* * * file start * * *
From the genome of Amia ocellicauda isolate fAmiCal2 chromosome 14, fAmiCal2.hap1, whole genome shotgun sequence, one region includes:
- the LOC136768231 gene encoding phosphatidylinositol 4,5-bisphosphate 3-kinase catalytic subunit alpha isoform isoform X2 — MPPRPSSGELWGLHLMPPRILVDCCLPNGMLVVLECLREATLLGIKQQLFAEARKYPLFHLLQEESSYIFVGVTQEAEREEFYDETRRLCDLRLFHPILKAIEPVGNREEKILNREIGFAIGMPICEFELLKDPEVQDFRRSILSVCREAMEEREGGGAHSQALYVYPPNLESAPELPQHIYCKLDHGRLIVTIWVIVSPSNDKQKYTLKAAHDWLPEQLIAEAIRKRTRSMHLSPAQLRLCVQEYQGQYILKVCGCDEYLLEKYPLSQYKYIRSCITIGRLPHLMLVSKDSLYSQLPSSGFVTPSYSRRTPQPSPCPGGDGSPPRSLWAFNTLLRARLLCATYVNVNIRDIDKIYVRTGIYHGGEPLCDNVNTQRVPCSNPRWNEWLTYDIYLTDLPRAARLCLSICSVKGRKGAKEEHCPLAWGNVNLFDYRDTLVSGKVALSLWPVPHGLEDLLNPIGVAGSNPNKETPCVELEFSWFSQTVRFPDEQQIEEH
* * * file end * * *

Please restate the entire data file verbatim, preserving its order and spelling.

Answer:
From the genome of Amia ocellicauda isolate fAmiCal2 chromosome 14, fAmiCal2.hap1, whole genome shotgun sequence, one region includes:
- the LOC136768231 gene encoding phosphatidylinositol 4,5-bisphosphate 3-kinase catalytic subunit alpha isoform isoform X2 — MPPRPSSGELWGLHLMPPRILVDCCLPNGMLVVLECLREATLLGIKQQLFAEARKYPLFHLLQEESSYIFVGVTQEAEREEFYDETRRLCDLRLFHPILKAIEPVGNREEKILNREIGFAIGMPICEFELLKDPEVQDFRRSILSVCREAMEEREGGGAHSQALYVYPPNLESAPELPQHIYCKLDHGRLIVTIWVIVSPSNDKQKYTLKAAHDWLPEQLIAEAIRKRTRSMHLSPAQLRLCVQEYQGQYILKVCGCDEYLLEKYPLSQYKYIRSCITIGRLPHLMLVSKDSLYSQLPSSGFVTPSYSRRTPQPSPCPGGDGSPPRSLWAFNTLLRARLLCATYVNVNIRDIDKIYVRTGIYHGGEPLCDNVNTQRVPCSNPRWNEWLTYDIYLTDLPRAARLCLSICSVKGRKGAKEEHCPLAWGNVNLFDYRDTLVSGKVALSLWPVPHGLEDLLNPIGVAGSNPNKETPCVELEFSWFSQTVRFPDEQQIEEH